It all adds up to “a paradigm shift,” says Hedy Chang who directs Attendance Works, a national and state level initiative that treats attendance as a key lever to student success. It was Chang’s research in the mid-2000s that helped lay the groundwork for the current policy focus on chronic absenteeism. She found that missing more than 10% of school days in a year was an “early warning signal” for students earning low grades and eventually dropping out, and that it affected low-income students disproportionately.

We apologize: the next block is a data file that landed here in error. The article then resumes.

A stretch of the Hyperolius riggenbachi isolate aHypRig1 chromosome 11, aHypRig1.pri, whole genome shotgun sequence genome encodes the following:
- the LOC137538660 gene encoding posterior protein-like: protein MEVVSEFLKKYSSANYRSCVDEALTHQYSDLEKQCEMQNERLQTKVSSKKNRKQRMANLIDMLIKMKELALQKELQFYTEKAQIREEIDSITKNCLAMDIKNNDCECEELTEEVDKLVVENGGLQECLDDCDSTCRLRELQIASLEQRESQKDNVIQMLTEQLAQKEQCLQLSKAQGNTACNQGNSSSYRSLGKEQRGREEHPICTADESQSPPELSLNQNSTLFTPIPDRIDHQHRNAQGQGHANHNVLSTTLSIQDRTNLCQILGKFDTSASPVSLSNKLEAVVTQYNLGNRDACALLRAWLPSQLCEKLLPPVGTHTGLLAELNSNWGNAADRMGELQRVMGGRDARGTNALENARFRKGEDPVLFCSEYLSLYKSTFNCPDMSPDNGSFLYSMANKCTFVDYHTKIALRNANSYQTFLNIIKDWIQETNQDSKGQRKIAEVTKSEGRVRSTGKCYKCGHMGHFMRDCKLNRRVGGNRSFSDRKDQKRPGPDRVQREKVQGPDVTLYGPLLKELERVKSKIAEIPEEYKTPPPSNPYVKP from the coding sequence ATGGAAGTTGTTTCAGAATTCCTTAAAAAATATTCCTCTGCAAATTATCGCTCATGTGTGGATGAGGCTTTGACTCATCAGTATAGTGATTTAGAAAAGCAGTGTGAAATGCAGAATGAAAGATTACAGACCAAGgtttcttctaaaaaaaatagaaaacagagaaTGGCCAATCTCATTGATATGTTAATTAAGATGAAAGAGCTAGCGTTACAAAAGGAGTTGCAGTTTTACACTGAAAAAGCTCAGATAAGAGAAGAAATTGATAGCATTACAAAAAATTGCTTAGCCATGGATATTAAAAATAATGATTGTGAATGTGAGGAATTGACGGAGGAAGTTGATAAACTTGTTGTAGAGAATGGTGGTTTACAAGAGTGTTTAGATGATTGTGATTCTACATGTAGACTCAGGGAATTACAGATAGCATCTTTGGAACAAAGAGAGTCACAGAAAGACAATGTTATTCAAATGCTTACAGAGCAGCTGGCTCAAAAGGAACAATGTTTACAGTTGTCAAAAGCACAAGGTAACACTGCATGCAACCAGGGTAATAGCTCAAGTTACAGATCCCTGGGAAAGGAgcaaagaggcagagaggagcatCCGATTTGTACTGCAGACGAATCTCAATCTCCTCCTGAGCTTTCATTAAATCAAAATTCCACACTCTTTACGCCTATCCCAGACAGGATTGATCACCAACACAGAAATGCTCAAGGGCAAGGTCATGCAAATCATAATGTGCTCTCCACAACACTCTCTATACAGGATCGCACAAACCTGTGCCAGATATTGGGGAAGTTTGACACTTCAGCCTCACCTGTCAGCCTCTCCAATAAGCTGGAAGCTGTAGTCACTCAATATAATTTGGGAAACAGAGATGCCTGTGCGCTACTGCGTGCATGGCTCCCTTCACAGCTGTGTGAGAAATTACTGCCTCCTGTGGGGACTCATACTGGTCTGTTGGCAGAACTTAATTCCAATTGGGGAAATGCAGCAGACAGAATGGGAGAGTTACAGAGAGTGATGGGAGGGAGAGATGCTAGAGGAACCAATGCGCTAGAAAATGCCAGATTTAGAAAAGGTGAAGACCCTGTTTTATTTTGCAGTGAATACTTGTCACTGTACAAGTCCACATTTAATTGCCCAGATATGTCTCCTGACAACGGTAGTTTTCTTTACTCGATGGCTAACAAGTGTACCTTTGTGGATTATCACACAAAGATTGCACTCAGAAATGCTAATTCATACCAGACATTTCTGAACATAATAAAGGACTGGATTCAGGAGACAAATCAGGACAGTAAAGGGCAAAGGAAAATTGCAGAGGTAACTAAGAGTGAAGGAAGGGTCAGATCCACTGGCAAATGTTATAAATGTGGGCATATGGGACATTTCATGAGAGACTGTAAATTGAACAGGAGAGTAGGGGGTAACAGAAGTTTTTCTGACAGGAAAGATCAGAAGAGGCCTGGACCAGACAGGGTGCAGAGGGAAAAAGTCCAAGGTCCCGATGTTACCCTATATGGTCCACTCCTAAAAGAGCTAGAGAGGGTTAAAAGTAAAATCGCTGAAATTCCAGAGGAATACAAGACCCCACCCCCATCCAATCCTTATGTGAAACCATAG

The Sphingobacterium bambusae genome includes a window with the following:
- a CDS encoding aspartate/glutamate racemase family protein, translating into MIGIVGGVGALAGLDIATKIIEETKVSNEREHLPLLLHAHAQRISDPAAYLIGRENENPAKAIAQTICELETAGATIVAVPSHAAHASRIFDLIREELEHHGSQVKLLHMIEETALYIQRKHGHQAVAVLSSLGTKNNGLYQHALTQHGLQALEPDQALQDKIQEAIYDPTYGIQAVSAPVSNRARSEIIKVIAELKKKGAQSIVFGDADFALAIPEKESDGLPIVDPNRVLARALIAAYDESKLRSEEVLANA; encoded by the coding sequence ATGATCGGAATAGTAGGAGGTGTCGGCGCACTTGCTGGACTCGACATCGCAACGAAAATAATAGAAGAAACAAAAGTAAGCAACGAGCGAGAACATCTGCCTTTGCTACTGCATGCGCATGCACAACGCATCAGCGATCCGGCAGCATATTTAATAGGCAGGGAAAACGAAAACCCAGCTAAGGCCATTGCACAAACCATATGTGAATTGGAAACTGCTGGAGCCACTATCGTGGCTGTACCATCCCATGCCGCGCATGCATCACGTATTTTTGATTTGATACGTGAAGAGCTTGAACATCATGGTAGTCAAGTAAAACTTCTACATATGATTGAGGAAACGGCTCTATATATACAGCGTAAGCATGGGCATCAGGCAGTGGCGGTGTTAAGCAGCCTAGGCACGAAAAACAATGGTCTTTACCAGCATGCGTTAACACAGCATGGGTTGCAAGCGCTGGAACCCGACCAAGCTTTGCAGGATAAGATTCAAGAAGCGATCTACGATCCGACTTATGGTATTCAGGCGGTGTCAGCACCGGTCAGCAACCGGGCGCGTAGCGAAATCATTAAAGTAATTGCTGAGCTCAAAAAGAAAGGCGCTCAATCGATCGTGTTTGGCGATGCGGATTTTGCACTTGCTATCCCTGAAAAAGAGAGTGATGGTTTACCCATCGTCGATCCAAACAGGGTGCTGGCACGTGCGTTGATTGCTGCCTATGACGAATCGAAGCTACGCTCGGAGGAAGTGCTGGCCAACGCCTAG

The emerging questions for educators and parents are: What is the best way to measure whether students are participating in learning? And who will be held responsible for a student who doesn’t participate? The student? Their caregiver? The school?